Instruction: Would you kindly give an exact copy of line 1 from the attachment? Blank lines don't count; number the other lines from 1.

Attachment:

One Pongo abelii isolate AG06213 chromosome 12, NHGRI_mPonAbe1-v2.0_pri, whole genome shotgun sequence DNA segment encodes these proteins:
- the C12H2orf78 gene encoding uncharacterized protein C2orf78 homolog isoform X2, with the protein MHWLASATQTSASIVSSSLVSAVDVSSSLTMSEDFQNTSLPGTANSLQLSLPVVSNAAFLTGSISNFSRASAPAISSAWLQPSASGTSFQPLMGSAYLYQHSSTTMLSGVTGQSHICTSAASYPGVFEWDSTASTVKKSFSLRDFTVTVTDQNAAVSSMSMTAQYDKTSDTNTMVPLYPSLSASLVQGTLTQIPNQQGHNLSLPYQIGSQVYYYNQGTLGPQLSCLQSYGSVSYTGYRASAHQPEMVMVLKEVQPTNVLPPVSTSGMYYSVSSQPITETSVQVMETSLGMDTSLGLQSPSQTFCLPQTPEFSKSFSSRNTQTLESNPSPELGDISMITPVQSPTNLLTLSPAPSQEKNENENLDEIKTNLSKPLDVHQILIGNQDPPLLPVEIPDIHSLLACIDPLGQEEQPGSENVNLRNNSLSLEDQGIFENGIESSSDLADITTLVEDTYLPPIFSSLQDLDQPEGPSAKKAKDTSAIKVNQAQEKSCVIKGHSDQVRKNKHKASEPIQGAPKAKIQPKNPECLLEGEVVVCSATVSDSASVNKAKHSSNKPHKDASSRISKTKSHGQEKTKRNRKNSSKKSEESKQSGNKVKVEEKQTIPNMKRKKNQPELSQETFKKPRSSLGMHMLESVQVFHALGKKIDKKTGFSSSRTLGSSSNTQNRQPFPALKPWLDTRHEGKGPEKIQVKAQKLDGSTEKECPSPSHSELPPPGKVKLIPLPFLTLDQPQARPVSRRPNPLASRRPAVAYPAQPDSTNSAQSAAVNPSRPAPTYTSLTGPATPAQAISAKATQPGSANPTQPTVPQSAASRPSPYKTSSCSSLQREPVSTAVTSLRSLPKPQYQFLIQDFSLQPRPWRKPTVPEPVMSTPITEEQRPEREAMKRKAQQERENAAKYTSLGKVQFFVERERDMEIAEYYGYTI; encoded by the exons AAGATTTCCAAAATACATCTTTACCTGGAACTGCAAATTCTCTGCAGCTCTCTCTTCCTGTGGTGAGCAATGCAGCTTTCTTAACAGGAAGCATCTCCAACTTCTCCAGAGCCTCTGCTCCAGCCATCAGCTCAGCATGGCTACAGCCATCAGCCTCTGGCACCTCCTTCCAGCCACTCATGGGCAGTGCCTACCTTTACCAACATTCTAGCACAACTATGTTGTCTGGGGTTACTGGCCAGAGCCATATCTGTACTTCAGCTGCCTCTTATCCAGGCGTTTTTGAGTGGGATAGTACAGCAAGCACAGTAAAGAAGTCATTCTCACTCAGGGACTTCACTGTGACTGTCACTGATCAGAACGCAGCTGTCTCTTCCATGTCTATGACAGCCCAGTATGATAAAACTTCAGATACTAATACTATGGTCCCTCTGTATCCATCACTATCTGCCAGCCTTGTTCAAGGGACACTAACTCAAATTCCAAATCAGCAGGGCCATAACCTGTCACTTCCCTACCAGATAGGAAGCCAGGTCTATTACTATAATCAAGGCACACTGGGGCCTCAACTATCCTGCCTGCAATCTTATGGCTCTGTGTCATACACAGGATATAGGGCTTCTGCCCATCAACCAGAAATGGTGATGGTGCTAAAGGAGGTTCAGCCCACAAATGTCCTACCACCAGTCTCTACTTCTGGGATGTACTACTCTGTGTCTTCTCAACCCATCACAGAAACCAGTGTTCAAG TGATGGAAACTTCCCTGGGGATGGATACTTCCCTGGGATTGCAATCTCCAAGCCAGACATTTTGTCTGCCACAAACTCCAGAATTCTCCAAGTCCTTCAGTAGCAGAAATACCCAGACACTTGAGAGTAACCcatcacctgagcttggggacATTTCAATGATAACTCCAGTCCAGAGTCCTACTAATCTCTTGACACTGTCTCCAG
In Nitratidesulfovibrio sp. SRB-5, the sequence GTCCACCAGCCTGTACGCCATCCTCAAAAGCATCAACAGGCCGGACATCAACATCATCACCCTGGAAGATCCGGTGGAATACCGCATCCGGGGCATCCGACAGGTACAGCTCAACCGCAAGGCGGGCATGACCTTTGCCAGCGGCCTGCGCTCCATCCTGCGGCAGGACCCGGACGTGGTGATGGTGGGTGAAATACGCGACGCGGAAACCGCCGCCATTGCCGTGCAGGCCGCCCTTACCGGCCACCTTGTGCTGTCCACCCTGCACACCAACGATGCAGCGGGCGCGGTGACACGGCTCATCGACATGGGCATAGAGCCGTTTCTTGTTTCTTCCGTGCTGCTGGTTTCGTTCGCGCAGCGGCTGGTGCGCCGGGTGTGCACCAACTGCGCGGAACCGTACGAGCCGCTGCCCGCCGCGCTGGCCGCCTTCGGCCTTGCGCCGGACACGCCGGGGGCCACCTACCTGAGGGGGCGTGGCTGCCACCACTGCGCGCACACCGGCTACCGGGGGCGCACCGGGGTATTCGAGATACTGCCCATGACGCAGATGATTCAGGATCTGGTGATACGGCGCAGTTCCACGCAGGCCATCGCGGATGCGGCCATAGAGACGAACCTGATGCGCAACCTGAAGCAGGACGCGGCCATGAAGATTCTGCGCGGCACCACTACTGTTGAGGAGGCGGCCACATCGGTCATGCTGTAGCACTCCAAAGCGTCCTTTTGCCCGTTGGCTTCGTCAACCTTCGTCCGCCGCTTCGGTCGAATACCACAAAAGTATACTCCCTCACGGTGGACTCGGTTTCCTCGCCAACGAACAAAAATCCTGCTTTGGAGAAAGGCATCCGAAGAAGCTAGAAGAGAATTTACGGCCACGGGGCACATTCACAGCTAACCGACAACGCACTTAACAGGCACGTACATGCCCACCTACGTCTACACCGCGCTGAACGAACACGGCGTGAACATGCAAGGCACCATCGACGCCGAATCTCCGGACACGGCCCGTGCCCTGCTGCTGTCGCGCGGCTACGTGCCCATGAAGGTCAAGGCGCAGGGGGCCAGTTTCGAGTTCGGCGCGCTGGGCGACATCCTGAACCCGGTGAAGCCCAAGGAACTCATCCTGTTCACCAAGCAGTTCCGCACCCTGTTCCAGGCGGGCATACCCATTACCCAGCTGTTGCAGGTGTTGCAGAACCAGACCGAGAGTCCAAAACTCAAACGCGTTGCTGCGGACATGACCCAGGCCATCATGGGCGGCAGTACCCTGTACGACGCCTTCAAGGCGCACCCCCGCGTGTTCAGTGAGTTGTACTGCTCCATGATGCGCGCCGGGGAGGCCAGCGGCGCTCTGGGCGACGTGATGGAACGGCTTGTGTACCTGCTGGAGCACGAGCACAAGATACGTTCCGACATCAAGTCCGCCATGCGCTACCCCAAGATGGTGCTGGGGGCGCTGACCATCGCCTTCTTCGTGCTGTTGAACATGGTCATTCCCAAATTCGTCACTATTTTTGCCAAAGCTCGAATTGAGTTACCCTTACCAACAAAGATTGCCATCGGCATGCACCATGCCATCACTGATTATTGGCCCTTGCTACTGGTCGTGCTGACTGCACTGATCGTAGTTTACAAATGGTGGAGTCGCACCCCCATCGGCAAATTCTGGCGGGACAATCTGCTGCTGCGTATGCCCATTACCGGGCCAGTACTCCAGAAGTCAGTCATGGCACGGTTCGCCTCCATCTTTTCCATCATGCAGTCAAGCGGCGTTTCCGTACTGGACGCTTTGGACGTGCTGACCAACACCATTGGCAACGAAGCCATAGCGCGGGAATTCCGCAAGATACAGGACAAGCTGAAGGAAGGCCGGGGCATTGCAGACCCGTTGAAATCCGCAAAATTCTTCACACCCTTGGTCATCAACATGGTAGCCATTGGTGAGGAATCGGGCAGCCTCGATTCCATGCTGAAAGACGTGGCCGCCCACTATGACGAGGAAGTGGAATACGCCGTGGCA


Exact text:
One Pongo abelii isolate AG06213 chromosome 12, NHGRI_mPonAbe1-v2.0_pri, whole genome shotgun sequence DNA segment encodes these proteins: